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Raising issues of concern

20 May 2013

Given that lifting operations are generally critical to overall work schedules, the economic impact of any disruption can be significant. Here, Geoff Holden, chief executive, Lifting Equipment Engineers Association offers some guidance on getting the most out of overhead lifting equipment

Overhead lifting equipment encompasses a truly diverse array of products, ranging from highly complex, fully automated crane systems to the simplest shackles and eyebolts. However, the most commonly used items tend to be well-established in terms of their basic design, and robust and reliable in operation.


It is equally true that many of these products lead an arduous life. Items such as slings and load lifting attachments are typically vulnerable to damage each and every time they are used. Furthermore, lifting equipment is often obliged to operate in hostile conditions that can compromise durability and reliability. When all these factors are taken into account, the threat of product failure or breakdown becomes apparent. Employers are clearly well advised to implement effective procedures that minimise the risk of downtime.

 

Robust specification

Selecting the right equipment for the application in question is the foundation of reliable operation over an extended working life. While this may seem like a statement of the obvious, LEEA members responsible for the supply of lifting equipment regularly report that some customers provide just the briefest of specifications, even when the application in question is particularly demanding.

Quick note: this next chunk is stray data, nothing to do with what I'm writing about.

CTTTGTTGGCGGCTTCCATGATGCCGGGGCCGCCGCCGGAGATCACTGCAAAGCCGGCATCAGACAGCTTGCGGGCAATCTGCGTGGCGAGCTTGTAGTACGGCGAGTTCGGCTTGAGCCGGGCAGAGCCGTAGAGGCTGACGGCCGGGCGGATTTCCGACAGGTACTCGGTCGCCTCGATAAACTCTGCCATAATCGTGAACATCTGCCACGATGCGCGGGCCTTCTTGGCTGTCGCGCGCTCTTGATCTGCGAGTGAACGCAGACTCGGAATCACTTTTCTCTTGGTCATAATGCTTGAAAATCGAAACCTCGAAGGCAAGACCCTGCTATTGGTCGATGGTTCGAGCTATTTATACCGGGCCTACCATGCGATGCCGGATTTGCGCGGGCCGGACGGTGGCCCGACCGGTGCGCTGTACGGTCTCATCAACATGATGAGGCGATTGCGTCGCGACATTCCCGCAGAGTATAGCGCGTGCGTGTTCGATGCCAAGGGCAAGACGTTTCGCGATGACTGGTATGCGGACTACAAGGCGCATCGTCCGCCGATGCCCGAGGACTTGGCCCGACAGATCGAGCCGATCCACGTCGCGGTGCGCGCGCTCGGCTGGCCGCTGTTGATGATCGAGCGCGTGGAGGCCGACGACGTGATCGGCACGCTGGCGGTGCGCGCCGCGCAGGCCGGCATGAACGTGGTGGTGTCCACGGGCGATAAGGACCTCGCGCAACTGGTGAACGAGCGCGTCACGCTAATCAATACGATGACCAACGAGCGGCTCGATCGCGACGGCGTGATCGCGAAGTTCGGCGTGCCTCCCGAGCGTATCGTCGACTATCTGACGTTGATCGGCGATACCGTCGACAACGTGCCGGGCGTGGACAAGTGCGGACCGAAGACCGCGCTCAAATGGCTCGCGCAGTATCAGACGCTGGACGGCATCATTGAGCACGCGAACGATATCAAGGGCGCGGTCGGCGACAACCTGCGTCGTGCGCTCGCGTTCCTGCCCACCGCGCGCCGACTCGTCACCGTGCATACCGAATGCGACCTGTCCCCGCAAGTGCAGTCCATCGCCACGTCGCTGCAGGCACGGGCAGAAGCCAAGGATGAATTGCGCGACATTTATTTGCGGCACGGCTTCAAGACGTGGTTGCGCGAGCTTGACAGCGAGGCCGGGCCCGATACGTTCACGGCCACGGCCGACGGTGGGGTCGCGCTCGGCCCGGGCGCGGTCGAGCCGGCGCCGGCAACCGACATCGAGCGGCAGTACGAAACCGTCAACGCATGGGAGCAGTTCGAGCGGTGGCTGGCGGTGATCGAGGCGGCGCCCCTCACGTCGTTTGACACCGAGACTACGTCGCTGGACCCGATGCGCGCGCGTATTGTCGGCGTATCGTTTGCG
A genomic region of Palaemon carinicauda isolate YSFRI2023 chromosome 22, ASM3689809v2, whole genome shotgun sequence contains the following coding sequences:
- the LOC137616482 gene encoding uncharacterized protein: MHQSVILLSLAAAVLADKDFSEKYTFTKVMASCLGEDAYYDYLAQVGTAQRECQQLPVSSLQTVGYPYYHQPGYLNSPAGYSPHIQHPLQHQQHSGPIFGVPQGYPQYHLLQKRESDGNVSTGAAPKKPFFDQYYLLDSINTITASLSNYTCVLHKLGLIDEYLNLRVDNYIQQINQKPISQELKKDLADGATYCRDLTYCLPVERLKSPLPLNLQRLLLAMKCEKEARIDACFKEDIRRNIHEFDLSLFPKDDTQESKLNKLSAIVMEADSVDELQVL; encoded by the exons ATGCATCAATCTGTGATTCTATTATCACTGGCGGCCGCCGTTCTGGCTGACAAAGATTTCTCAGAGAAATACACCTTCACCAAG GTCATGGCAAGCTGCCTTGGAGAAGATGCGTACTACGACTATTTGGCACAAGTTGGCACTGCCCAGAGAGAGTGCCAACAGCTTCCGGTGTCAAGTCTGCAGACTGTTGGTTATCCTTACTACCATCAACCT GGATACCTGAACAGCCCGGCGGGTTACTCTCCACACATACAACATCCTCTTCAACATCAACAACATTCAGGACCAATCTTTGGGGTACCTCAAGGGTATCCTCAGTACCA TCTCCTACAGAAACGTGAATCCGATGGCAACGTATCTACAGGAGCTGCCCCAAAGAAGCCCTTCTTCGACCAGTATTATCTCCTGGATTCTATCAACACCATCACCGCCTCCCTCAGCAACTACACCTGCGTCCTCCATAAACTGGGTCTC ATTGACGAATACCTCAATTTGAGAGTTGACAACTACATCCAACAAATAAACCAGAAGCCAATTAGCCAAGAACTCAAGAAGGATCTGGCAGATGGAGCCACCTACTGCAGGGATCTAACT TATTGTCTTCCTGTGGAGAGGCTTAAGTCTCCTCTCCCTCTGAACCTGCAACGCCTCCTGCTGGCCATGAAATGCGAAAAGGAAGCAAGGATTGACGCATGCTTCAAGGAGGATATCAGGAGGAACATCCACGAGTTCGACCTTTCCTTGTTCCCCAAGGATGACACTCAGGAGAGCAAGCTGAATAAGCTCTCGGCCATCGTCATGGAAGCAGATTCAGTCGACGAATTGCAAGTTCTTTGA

To ensure the highest possible standards of reliability, buyers should therefore look to provide potential suppliers with a detailed description of all the factors that are likely to affect long-term performance. These will include the requirements of the lifting operation, the characteristics of the load and the proposed manner in which the equipment is to be used.


The buyer should also warn the supplier of any adverse environmental conditions that might affect the integrity of the equipment, such as extremes of temperature, humidity, dirty conditions or the danger of chemical attack and/or a corrosive atmosphere. To establish a duty rating, the frequency of use and average loadings should also be determined.


An understanding of the scope and status of relevant standards will also put the buyer in a strong position. In particular, the use of Harmonised European Standards (CEN) is highly recommended.  Within the EC, these have a quasi-legal status, in that a product genuinely made to a relevant CEN is deemed to meet the essential health and safety requirements demanded by the Machinery Directive. They therefore represent a near watertight means of ensuring an appropriate level of quality.


Keep equipment under control

Once in the hands of the buyer, key priorities include ensuring that lifting equipment is only used by suitably trained and experienced staff, and subject to an appropriate and comprehensive programme of test, thorough examination and maintenance. Clearly this can prove challenging, but the task is made far less onerous if an effective method of storage and control is implemented. In all but the smallest workplaces, a dedicated facility for all portable equipment is a vital asset. Placed under the control of a responsible person (or persons), this central storage area will help ensure that equipment does not become dispersed across any number of different work areas, sites, toolboxes or vehicles. It will also help keep lifting equipment out of the wrong hands, and make it far easier to ensure that all items are subject to the necessary procedures.


Test, thorough examination and maintenance